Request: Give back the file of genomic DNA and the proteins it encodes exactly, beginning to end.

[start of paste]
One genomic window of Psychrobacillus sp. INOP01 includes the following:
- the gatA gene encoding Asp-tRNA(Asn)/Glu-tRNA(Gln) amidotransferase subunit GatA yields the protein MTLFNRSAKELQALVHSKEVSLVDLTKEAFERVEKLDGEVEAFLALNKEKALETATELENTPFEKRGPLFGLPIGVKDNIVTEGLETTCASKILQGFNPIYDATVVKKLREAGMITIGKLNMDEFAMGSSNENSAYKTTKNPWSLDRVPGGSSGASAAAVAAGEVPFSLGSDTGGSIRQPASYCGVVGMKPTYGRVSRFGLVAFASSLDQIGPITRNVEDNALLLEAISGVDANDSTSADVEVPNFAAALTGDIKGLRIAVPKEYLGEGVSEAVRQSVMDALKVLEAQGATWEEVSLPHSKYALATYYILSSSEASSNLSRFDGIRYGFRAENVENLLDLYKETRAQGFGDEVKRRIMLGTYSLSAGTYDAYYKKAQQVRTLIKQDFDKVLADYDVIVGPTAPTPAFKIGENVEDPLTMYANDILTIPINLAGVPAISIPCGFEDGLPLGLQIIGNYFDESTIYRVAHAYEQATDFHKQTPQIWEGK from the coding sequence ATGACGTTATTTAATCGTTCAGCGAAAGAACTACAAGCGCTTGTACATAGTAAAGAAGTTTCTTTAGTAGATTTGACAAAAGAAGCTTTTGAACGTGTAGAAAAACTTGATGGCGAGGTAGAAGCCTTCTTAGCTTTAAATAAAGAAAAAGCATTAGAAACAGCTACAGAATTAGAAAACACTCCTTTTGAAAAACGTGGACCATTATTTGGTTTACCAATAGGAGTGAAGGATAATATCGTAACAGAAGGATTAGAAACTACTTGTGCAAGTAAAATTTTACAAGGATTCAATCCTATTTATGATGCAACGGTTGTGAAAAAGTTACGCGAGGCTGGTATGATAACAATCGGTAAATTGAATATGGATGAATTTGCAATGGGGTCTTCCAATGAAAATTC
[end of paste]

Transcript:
One genomic window of Psychrobacillus sp. INOP01 includes the following:
- the gatA gene encoding Asp-tRNA(Asn)/Glu-tRNA(Gln) amidotransferase subunit GatA yields the protein MTLFNRSAKELQALVHSKEVSLVDLTKEAFERVEKLDGEVEAFLALNKEKALETATELENTPFEKRGPLFGLPIGVKDNIVTEGLETTCASKILQGFNPIYDATVVKKLREAGMITIGKLNMDEFAMGSSNENSAYKTTKNPWSLDRVPGGSSGASAAAVAAGEVPFSLGSDTGGSIRQPASYCGVVGMKPTYGRVSRFGLVAFASSLDQIGPITRNVEDNALLLEAISGVDANDSTSADVEVPNFAAALTGDIKGLRIAVPKEYLGEGVSEAVRQSVMDALKVLEAQGATWEEVSLPHSKYALATYYILSSSEASSNLSRFDGIRYGFRAENVENLLDLYKETRAQGFGDEVKRRIMLGTYSLSAGTYDAYYKKAQQVRTLIKQDFDKVLADYDVIVGPTAPTPAFKIGENVEDPLTMYANDILTIPINLAGVPAISIPCGFEDGLPLGLQIIGNYFDESTIYRVAHAYEQATDFHKQTPQIWEGK from the coding sequence ATGACGTTATTTAATCGTTCAGCGAAAGAACTACAAGCGCTTGTACATAGTAAAGAAGTTTCTTTAGTAGATTTGACAAAAGAAGCTTTTGAACGTGTAGAAAAACTTGATGGCGAGGTAGAAGCCTTCTTAGCTTTAAATAAAGAAAAAGCATTAGAAACAGCTACAGAATTAGAAAACACTCCTTTTGAAAAACGTGGACCATTATTTGGTTTACCAATAGGAGTGAAGGATAATATCGTAACAGAAGGATTAGAAACTACTTGTGCAAGTAAAATTTTACAAGGATTCAATCCTATTTATGATGCAACGGTTGTGAAAAAGTTACGCGAGGCTGGTATGATAACAATCGGTAAATTGAATATGGATGAATTTGCAATGGGGTCTTCCAATGAAAATTC